Explanation of this Python language feature? [x for x in x for x in x] (to flatten a nested list)

Mark H Harris harrismh777 at gmail.com
Sat Mar 29 06:51:17 CET 2014


On 3/29/14 12:08 AM, Chris Angelico wrote:

>
> Okay. History lesson time.
>

    Tell me what is the lingua franka today?

    Is it,   E n g l i s h ?

    For many many many years people all over the earth were using 
English and ASCII to communicate with early computers... they still are. 
Almost every post on every site is English, and nearly every post on 
every site is a Latin character derivative.

    Kanji and Cyrillic , and Arabic are obvious exceptions to that 
today, mostly because of unicode; NOT extend ASCII.



> Back before I was born, people were using computers to write messages
> that weren't in English.

    No, they weren't... not most... some.

> And they managed it, somehow. Can't imagine
> how, if all computers work exclusively with seven-bit Latin-derived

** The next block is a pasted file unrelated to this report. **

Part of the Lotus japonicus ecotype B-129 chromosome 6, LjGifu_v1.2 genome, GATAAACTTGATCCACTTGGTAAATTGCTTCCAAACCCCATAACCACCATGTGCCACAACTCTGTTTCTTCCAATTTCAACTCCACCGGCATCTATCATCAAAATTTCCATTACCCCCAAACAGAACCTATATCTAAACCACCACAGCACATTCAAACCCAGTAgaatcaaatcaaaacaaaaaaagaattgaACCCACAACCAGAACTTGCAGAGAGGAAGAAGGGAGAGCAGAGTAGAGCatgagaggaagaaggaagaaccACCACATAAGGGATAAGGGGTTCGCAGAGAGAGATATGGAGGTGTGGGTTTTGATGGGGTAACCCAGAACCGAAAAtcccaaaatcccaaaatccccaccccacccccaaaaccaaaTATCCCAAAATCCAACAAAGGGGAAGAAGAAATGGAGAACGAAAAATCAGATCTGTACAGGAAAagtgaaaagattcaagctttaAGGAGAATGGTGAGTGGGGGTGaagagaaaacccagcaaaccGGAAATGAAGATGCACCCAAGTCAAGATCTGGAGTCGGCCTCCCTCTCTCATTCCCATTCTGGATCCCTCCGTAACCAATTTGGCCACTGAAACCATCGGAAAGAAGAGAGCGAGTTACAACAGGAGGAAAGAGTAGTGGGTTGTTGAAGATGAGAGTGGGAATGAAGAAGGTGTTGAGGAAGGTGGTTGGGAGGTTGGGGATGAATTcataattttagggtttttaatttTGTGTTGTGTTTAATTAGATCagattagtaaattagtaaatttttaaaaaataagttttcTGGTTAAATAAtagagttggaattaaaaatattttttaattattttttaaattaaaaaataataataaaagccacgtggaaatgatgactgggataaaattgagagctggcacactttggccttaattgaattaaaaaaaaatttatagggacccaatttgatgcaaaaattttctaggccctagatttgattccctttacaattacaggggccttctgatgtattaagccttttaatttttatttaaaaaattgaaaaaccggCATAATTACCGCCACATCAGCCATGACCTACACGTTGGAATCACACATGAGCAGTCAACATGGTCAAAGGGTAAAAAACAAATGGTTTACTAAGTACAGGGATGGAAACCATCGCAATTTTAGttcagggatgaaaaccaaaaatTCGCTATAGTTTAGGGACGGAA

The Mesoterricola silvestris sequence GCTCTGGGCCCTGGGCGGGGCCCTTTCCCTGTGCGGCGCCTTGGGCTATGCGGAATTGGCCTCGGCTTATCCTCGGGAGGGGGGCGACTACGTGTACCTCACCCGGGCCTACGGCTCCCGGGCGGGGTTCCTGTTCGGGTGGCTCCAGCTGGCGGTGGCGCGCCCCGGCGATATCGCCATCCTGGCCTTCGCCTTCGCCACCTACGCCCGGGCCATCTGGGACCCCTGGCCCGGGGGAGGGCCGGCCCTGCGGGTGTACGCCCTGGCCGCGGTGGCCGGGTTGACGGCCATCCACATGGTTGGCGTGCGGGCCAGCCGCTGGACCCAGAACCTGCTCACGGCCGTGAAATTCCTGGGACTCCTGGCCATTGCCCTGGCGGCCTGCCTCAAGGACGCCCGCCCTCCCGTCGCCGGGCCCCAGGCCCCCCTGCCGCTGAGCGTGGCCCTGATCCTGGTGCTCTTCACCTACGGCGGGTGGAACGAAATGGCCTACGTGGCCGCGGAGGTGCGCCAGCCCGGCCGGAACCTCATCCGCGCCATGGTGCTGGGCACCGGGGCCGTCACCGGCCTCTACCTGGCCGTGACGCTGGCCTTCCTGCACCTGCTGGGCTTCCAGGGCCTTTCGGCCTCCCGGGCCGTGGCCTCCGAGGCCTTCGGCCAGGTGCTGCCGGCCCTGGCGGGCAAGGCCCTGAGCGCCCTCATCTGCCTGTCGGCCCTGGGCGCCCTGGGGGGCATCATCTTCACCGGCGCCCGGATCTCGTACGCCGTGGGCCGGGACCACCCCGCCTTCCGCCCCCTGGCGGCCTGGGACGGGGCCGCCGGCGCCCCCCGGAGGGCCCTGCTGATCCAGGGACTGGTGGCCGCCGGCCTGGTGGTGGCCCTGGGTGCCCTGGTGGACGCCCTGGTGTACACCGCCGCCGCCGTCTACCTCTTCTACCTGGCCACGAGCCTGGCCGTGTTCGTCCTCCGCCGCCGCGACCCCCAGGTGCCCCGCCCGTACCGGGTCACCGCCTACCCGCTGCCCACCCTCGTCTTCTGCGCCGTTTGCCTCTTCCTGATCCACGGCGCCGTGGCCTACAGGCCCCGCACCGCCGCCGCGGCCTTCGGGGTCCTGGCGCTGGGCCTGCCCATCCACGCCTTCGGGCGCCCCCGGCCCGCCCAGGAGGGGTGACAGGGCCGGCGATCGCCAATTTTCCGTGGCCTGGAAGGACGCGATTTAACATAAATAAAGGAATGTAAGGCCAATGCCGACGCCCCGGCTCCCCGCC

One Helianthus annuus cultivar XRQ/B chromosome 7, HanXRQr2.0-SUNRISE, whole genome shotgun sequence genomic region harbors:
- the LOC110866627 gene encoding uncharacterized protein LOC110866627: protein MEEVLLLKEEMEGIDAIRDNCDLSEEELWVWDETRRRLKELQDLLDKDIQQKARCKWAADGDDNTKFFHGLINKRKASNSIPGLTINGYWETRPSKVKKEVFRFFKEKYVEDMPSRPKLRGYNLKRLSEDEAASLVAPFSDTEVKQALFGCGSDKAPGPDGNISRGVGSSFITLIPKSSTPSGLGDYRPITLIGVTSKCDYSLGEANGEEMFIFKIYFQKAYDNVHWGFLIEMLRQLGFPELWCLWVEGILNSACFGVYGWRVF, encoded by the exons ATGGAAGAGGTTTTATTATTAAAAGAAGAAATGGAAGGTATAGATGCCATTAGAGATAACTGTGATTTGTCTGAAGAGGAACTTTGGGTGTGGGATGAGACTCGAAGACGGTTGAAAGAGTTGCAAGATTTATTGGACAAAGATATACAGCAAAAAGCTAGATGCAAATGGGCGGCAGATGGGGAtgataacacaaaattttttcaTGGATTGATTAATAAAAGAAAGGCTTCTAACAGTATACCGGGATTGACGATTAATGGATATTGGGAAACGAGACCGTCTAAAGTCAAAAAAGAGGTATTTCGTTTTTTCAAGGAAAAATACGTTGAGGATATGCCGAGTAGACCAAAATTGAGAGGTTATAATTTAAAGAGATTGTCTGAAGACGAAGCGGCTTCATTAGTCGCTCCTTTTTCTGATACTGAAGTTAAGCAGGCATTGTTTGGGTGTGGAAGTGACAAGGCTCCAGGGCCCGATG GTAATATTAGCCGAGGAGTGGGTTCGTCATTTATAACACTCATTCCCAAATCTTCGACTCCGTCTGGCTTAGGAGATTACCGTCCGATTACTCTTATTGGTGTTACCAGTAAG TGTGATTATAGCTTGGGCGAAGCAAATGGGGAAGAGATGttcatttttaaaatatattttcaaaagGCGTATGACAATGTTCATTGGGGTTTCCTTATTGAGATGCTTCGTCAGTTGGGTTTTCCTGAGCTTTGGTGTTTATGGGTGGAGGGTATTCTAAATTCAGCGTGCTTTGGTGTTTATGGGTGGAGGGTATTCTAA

> character sets.

    Unicode. Shoot, most of the world didn't even have computers until 
just a few years ago; none of the third world did, back in the day, and 
the ones who did communicated in ASCII and English (or some broken 
variant of it).

> "Most non-third-world countries use Latin-derived character sets".

    See this quote from the consortium FAQ:

    >  So, for example, there is only one set of Latin characters
    > defined, despite the fact that the Latin script
    > is used for the alphabets of thousands of different languages.

http://www.unicode.org/faq/basic_q.html#3


marcus




More information about the Python-list mailing list